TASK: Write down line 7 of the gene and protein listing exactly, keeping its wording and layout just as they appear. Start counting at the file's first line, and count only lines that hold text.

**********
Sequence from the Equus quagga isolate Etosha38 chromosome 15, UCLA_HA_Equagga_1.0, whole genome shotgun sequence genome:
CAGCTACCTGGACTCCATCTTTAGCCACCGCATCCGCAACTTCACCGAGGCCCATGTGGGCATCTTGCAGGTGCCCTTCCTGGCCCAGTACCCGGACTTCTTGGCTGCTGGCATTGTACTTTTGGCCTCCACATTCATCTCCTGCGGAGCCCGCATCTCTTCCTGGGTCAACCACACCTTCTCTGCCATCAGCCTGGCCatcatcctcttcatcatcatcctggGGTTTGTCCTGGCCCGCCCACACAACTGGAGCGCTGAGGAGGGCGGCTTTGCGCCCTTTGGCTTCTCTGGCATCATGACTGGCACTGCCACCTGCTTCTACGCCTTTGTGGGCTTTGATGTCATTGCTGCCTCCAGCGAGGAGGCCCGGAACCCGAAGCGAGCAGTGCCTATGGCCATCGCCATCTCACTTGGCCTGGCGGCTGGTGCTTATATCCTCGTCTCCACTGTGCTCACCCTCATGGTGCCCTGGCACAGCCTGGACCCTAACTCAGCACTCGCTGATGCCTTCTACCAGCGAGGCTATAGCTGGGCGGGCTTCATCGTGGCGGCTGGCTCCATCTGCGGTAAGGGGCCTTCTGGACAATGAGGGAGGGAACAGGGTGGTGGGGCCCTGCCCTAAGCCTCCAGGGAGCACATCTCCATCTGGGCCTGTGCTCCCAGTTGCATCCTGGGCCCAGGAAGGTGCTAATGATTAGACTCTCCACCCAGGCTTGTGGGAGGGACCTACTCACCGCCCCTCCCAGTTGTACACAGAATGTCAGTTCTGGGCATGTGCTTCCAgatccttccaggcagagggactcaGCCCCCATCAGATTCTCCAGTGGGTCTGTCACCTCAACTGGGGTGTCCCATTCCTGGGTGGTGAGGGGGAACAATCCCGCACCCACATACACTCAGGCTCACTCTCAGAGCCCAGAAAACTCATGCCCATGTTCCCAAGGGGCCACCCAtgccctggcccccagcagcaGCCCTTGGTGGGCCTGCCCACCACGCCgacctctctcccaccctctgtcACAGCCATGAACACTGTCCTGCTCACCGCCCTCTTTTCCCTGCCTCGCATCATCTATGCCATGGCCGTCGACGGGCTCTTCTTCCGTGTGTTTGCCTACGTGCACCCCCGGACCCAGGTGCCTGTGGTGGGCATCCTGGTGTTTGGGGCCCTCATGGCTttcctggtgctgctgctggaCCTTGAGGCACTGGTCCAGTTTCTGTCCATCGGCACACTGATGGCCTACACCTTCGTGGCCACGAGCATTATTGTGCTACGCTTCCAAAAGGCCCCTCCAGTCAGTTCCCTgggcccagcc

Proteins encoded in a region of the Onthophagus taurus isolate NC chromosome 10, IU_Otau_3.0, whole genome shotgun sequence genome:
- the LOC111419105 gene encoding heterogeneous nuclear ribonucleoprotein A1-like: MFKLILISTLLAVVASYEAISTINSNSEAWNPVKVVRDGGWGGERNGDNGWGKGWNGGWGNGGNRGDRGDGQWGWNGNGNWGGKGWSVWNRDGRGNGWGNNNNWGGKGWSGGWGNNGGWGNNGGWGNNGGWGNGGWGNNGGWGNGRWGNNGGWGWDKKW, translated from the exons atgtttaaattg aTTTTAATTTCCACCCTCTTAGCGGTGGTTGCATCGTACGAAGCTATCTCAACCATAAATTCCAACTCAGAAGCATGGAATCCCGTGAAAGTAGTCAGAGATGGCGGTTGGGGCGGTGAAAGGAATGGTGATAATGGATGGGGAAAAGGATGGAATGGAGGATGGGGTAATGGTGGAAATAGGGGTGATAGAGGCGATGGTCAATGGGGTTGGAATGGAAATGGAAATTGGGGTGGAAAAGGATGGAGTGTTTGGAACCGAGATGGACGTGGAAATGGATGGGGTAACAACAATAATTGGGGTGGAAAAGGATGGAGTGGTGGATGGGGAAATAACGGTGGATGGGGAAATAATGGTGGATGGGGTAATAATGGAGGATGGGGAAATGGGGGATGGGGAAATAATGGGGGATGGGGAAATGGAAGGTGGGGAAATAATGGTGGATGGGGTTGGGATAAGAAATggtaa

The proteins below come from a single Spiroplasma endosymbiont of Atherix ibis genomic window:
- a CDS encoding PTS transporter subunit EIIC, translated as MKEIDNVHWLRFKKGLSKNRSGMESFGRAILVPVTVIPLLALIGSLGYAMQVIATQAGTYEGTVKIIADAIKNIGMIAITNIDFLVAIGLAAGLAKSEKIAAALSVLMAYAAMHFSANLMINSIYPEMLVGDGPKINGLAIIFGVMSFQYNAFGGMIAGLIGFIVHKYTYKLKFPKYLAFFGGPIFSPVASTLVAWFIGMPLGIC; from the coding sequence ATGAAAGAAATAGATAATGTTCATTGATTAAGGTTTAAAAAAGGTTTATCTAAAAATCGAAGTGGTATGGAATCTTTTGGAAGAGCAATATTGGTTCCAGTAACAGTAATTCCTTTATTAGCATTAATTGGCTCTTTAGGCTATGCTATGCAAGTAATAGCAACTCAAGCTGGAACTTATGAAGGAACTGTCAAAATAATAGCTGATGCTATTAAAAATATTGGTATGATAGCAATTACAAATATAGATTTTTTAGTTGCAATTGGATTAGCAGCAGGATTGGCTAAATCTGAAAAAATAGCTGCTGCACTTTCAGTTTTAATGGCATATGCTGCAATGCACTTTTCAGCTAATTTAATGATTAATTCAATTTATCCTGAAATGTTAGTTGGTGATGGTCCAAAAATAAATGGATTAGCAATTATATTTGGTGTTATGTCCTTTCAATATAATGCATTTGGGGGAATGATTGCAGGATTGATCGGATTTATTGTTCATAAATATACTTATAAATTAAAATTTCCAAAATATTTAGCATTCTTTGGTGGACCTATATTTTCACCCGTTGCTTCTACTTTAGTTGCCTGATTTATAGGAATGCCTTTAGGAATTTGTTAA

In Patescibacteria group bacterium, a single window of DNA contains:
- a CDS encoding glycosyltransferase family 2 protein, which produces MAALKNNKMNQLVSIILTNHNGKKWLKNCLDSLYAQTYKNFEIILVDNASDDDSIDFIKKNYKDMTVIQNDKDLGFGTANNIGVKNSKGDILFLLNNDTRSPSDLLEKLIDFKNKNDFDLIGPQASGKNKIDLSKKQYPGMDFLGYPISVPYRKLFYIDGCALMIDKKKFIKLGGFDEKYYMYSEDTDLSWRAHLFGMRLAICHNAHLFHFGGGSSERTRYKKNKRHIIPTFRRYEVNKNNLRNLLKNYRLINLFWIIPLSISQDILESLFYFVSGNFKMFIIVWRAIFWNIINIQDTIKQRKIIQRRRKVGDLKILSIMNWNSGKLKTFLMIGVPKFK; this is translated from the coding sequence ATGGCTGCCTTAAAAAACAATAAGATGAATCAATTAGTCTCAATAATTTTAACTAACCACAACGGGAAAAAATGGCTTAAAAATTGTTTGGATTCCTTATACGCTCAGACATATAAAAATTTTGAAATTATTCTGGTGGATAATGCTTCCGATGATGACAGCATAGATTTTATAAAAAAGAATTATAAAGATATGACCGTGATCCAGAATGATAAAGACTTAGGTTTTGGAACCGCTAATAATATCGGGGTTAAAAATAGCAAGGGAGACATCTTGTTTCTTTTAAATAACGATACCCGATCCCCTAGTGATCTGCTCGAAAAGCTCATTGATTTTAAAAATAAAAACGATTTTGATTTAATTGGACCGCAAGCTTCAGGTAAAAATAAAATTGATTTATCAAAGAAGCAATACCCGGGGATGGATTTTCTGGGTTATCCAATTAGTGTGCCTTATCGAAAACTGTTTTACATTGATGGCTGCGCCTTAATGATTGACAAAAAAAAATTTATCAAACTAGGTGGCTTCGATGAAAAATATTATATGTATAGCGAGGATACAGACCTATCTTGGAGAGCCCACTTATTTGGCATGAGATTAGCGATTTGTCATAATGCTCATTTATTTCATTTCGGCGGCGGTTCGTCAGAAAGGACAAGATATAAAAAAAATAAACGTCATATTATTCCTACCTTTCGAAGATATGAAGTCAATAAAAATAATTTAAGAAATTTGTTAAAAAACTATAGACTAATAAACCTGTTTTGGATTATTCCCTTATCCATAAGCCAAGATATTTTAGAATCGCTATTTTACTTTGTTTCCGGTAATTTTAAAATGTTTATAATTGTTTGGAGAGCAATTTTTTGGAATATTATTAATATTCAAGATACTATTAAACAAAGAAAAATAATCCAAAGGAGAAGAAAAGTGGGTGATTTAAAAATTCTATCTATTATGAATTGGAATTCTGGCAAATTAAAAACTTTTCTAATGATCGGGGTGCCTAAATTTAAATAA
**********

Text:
In Patescibacteria group bacterium, a single window of DNA contains: